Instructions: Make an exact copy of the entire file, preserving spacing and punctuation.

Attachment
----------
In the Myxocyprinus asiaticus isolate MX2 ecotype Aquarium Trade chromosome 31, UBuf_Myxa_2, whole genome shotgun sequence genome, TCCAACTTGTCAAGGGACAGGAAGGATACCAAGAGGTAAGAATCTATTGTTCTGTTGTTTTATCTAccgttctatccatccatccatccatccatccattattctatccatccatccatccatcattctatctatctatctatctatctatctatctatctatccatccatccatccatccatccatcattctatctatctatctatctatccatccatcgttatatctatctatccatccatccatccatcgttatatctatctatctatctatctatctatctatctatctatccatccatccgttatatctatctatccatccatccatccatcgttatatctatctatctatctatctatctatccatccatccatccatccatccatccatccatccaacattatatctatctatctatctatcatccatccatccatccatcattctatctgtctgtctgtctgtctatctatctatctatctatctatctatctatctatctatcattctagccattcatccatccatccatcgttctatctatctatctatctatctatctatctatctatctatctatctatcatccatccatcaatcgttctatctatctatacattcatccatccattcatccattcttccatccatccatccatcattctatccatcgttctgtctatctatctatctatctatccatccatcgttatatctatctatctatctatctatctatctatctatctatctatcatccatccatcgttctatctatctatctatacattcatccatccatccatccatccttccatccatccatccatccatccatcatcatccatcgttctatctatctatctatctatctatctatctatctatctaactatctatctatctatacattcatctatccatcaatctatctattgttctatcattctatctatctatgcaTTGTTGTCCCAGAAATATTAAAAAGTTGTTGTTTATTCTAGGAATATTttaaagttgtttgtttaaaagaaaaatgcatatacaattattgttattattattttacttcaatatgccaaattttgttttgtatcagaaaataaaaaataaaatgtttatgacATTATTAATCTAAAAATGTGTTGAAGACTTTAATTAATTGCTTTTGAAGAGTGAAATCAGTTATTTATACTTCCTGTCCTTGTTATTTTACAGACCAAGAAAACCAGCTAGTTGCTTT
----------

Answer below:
In the Myxocyprinus asiaticus isolate MX2 ecotype Aquarium Trade chromosome 31, UBuf_Myxa_2, whole genome shotgun sequence genome, TCCAACTTGTCAAGGGACAGGAAGGATACCAAGAGGTAAGAATCTATTGTTCTGTTGTTTTATCTAccgttctatccatccatccatccatccatccattattctatccatccatccatccatcattctatctatctatctatctatctatctatctatctatccatccatccatccatccatccatcattctatctatctatctatctatccatccatcgttatatctatctatccatccatccatccatcgttatatctatctatctatctatctatctatctatctatctatccatccatccgttatatctatctatccatccatccatccatcgttatatctatctatctatctatctatctatccatccatccatccatccatccatccatccatccaacattatatctatctatctatctatcatccatccatccatccatcattctatctgtctgtctgtctgtctatctatctatctatctatctatctatctatctatctatcattctagccattcatccatccatccatcgttctatctatctatctatctatctatctatctatctatctatctatctatcatccatccatcaatcgttctatctatctatacattcatccatccattcatccattcttccatccatccatccatcattctatccatcgttctgtctatctatctatctatctatccatccatcgttatatctatctatctatctatctatctatctatctatctatctatcatccatccatcgttctatctatctatctatacattcatccatccatccatccatccttccatccatccatccatccatccatcatcatccatcgttctatctatctatctatctatctatctatctatctatctaactatctatctatctatacattcatctatccatcaatctatctattgttctatcattctatctatctatgcaTTGTTGTCCCAGAAATATTAAAAAGTTGTTGTTTATTCTAGGAATATTttaaagttgtttgtttaaaagaaaaatgcatatacaattattgttattattattttacttcaatatgccaaattttgttttgtatcagaaaataaaaaataaaatgtttatgacATTATTAATCTAAAAATGTGTTGAAGACTTTAATTAATTGCTTTTGAAGAGTGAAATCAGTTATTTATACTTCCTGTCCTTGTTATTTTACAGACCAAGAAAACCAGCTAGTTGCTTT